"Who remembers him?" is the last line of Stephen Sondheim's monumental "The Road You Didn't Take" that John McMartin sang when he originated the role of Ben Stone in Sondheim, James Goldman, Harold Prince and Michael Bennett's Follies. This marvelous actor who died a few days ago at the age of eighty-six, held a special place in my heart. Who remembers him? I know I always will and ... I know I'm not alone.
Of the five actors I chose to profile in my upcoming book, Up in the Cheap Seats, the first one I knew I would write about was John McMartin. Though many might know him from his work in film and television, most of his greatest performances were given on the stage. Sure, he is very funny on episodes of such classic TV fare as The Mary Tyler Moore Show, Cheers, Frasier and even as recently as last year on The Unbreakable Kimmy Schmidt (not just funny in that one, but hysterically funny). However, it was his work in the theatre where he felt most at home. He lived on the stage; he truly inhabited it when you saw him in anything from Shakespeare to French farce. And if you never got a chance to see him … well, you never got a chance to really see him. I am one of the lucky ones. For if there was anyone else I saw in more shows with more pleasure than John McMartin, I can’t name them.
The gift of being invited to his home by this gentle and gentlemanly actor to speak with him about his life in the theatre was an afternoon I will treasure forever. For when I was in my teens and dreaming of becoming an actor, he kept up the promise of a contract between us (one he never knew existed) by teaching me through his consistency in everything he did and to which I paid great attention.
My connection with him goes back to the beginning of when I started going to the theatre and runs deep. I saw him in many different plays and musicals and it was sometimes hard to find an actor “acting.” He just was. Add to that his high level of professionalism (performing with a broken arm as recently as 2014 on Broadway in All the Way) and you had in John McMartin a worthy hero of the stage.
Much as Robert Preston (another of my heroes) once did, McMartin excelled at everything: drama, high and low comedy, farce, classical theatre and musicals. Since his Off-Broadway debut in the operetta spoof Little Mary Sunshine (a big hit in its day at over 1,100 performances), McMartin rarely stopped working. He appeared in twenty-four Broadway plays and musicals and, if added to his Off-Broadway and regional theatre work, encompassed close to a hundred and fifty productions in fifty-seven years.
That is a life in the theatre.
Some additional McMartin stats: He was directed in four shows by Harold Prince and in three by Bob Fosse. Authors and composers who featured prominently on his résumé included Tom Stoppard, John Guare, Neil Simon, Luigi Pirandello, Georges Feydeau, Eugene O’Neill, Cole Porter, Jerome Kern and Oscar Hammerstein II, Cy Coleman and Dorothy Fields, Irwin Shaw, Molière, Mark Twain and two by Stephen Sondheim—all of them on Broadway.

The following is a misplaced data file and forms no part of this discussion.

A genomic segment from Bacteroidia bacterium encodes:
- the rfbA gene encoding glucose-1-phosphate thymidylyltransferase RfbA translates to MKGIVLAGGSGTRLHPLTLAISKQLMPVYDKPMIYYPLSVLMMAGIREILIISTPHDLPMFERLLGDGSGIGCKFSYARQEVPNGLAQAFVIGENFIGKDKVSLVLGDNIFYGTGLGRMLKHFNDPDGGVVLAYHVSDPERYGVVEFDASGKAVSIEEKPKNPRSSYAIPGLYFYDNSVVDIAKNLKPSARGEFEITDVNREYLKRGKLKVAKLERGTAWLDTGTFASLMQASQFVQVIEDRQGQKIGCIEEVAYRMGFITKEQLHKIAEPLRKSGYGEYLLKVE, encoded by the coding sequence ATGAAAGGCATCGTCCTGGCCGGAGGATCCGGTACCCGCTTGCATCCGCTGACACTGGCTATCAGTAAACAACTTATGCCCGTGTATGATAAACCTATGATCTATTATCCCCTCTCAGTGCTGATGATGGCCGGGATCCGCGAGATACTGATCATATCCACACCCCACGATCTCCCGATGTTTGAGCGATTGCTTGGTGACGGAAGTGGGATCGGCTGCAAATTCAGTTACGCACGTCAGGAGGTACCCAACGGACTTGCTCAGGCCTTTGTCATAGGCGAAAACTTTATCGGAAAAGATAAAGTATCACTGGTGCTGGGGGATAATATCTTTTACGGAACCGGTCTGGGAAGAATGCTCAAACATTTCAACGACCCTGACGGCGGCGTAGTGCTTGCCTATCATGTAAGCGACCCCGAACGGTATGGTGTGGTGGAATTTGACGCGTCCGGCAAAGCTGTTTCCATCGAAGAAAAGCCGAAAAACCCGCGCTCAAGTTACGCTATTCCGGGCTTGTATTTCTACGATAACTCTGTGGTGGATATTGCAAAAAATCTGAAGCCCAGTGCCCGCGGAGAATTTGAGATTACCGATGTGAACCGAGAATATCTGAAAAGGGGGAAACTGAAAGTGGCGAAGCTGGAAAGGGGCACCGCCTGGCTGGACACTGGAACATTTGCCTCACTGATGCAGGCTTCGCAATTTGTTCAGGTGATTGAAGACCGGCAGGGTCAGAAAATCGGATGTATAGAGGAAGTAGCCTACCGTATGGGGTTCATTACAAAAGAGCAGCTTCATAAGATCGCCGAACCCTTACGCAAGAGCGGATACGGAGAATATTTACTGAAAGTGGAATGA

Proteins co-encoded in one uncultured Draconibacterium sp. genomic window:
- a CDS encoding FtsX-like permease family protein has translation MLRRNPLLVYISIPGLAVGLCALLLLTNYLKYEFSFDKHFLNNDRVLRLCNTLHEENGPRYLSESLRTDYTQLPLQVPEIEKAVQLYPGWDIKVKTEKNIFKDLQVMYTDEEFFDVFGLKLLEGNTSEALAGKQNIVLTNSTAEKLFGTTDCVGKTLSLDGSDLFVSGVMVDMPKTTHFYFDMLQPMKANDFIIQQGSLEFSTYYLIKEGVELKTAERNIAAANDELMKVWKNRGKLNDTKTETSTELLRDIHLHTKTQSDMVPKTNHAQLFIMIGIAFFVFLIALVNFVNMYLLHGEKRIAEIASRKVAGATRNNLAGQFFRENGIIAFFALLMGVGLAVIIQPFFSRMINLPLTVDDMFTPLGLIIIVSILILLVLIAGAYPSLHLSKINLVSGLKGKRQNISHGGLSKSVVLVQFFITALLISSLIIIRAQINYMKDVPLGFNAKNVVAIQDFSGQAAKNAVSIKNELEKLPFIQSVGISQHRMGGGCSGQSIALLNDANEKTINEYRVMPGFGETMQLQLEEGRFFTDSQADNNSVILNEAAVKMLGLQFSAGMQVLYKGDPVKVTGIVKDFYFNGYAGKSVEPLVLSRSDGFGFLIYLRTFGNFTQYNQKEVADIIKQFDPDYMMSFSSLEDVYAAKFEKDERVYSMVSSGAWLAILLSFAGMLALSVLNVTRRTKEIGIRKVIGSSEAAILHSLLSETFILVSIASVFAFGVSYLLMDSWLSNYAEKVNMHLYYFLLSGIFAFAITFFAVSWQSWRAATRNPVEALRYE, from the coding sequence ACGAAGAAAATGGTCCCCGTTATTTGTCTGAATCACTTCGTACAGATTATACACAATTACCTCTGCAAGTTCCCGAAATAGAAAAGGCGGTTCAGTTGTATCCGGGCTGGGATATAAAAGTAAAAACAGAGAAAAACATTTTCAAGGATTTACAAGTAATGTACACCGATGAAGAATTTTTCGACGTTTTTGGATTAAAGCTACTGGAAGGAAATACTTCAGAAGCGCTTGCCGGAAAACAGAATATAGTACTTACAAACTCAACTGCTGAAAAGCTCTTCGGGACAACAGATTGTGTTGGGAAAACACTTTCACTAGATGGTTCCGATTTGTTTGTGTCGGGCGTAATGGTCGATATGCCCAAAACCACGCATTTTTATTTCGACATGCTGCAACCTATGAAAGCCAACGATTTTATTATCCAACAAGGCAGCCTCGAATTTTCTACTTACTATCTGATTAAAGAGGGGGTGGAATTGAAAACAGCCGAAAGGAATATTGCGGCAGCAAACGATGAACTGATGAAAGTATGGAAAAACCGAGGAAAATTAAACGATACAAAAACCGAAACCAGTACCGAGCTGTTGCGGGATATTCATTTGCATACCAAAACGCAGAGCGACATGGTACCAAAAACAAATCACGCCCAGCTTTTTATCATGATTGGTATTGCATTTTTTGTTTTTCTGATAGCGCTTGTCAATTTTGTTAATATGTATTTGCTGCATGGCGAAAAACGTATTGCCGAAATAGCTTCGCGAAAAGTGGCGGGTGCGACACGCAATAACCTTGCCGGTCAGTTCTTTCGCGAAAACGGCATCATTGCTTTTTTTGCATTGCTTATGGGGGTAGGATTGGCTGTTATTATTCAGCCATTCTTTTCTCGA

Modestly, he told me: “I’ve been luckier than most actors. I have no complaints.” But it is we who were lucky to have had him on stage for nearly six decades.
When I discussed McMartin with Hal Prince, who hired him as often as he could, that it was my intention to devote a chapter to him, he said, “You should. He’s one of the great actors. His performance in Love for Love was the funniest thing I ever saw in my whole life. He was a conjurer; a goofy seer. He can do anything. I’m glad you have good taste.”
“But he’s so shy,” I said. He never talks about himself in print, or god forbid, on television.”
“He’s shy, but he’ll talk. You call Charlotte and say ‘Hal said—’ and then Jack will talk to you. I don’t know how much he’ll talk. You’ll see.”
The Charlotte to whom Prince referred is Charlotte Moore, the actress and artistic director of the Irish Repertory Theatre in New York City; its founder and guiding force since it opened its doors in 1988. She and McMartin met in 1972 during the time they were performing on Broadway in rep in The Great God Brown and Don Juan. They and were together until his death for forty-four years.
A year ago, after my talk with McMartin in September of 2013, I thought it time to meet with Charlotte and ask what her thoughts were on what made his acting so special.
"What kind of actor do I think Jack is? He’s a natural. He never had a lesson. The first time he appeared on stage he had never seen a play. He didn’t know what a play was and he was up there doing one. And he’s been at it ever since. When I’m cueing him, which is often, it never fails that I’m unsure if he’s just talking or whether I’m cueing him. I find that extraordinary, because I don’t know of anybody else who fools me like that. Even when we were in a play together and he would talk to me on stage, he would say something and I would be like, 'Wait a minute? Is that a line?' No, Jack tells the truth."
More on this truth teller, in his own words, tomorrow.
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